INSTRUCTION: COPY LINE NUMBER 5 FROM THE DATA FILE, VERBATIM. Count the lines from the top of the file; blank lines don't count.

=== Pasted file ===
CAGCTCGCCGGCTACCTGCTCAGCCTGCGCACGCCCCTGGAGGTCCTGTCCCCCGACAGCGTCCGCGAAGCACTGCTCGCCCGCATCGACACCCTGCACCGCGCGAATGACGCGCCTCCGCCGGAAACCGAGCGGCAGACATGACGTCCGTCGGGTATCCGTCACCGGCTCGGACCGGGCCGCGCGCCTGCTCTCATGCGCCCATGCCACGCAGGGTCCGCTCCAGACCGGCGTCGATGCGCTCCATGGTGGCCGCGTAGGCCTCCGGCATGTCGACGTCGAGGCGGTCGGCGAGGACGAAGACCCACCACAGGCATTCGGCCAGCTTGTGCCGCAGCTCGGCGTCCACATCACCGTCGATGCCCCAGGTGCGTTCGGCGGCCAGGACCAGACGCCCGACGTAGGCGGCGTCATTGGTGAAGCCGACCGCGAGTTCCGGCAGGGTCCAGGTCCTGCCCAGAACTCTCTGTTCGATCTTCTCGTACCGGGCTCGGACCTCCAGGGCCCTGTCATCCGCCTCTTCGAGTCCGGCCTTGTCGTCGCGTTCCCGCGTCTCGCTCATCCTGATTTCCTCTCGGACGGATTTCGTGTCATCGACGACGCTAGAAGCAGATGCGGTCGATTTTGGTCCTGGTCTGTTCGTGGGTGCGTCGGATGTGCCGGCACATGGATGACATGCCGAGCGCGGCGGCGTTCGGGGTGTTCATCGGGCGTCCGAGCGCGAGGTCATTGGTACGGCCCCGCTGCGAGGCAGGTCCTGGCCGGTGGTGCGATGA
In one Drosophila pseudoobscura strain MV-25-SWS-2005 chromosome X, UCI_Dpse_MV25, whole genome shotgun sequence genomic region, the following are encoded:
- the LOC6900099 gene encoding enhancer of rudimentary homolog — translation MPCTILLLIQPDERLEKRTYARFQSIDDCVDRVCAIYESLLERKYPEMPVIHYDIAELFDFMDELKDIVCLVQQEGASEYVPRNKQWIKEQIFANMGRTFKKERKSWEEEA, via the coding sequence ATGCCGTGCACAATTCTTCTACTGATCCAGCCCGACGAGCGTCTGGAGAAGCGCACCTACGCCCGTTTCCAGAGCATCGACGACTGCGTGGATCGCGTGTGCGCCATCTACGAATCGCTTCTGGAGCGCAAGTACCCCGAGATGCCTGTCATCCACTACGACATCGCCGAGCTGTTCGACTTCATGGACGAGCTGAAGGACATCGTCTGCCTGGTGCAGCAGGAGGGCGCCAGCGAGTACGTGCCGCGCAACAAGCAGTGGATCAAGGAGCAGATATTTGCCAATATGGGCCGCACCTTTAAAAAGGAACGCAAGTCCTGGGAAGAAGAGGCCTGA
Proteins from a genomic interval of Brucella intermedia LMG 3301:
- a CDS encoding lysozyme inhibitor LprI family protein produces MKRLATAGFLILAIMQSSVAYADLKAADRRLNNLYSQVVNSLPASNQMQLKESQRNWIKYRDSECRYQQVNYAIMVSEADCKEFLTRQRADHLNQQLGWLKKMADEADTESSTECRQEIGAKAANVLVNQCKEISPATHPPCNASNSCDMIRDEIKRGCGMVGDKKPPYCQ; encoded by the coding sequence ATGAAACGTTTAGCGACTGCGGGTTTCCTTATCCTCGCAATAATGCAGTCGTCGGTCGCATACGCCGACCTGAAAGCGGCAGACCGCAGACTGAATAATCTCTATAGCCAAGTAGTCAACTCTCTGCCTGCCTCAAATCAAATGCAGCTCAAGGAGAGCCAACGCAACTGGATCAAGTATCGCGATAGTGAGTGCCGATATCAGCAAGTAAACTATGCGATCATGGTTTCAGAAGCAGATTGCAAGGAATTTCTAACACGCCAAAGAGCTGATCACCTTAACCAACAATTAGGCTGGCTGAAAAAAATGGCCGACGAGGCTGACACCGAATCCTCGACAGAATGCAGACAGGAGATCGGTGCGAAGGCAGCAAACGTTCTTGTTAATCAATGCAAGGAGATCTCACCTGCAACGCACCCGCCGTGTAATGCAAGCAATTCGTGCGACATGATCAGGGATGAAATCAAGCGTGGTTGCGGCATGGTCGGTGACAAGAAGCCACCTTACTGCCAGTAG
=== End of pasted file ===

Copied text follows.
- a CDS encoding lysozyme inhibitor LprI family protein produces MKRLATAGFLILAIMQSSVAYADLKAADRRLNNLYSQVVNSLPASNQMQLKESQRNWIKYRDSECRYQQVNYAIMVSEADCKEFLTRQRADHLNQQLGWLKKMADEADTESSTECRQEIGAKAANVLVNQCKEISPATHPPCNASNSCDMIRDEIKRGCGMVGDKKPPYCQ; encoded by the coding sequence ATGAAACGTTTAGCGACTGCGGGTTTCCTTATCCTCGCAATAATGCAGTCGTCGGTCGCATACGCCGACCTGAAAGCGGCAGACCGCAGACTGAATAATCTCTATAGCCAAGTAGTCAACTCTCTGCCTGCCTCAAATCAAATGCAGCTCAAGGAGAGCCAACGCAACTGGATCAAGTATCGCGATAGTGAGTGCCGATATCAGCAAGTAAACTATGCGATCATGGTTTCAGAAGCAGATTGCAAGGAATTTCTAACACGCCAAAGAGCTGATCACCTTAACCAACAATTAGGCTGGCTGAAAAAAATGGCCGACGAGGCTGACACCGAATCCTCGACAGAATGCAGACAGGAGATCGGTGCGAAGGCAGCAAACGTTCTTGTTAATCAATGCAAGGAGATCTCACCTGCAACGCACCCGCCGTGTAATGCAAGCAATTCGTGCGACATGATCAGGGATGAAATCAAGCGTGGTTGCGGCATGGTCGGTGACAAGAAGCCACCTTACTGCCAGTAG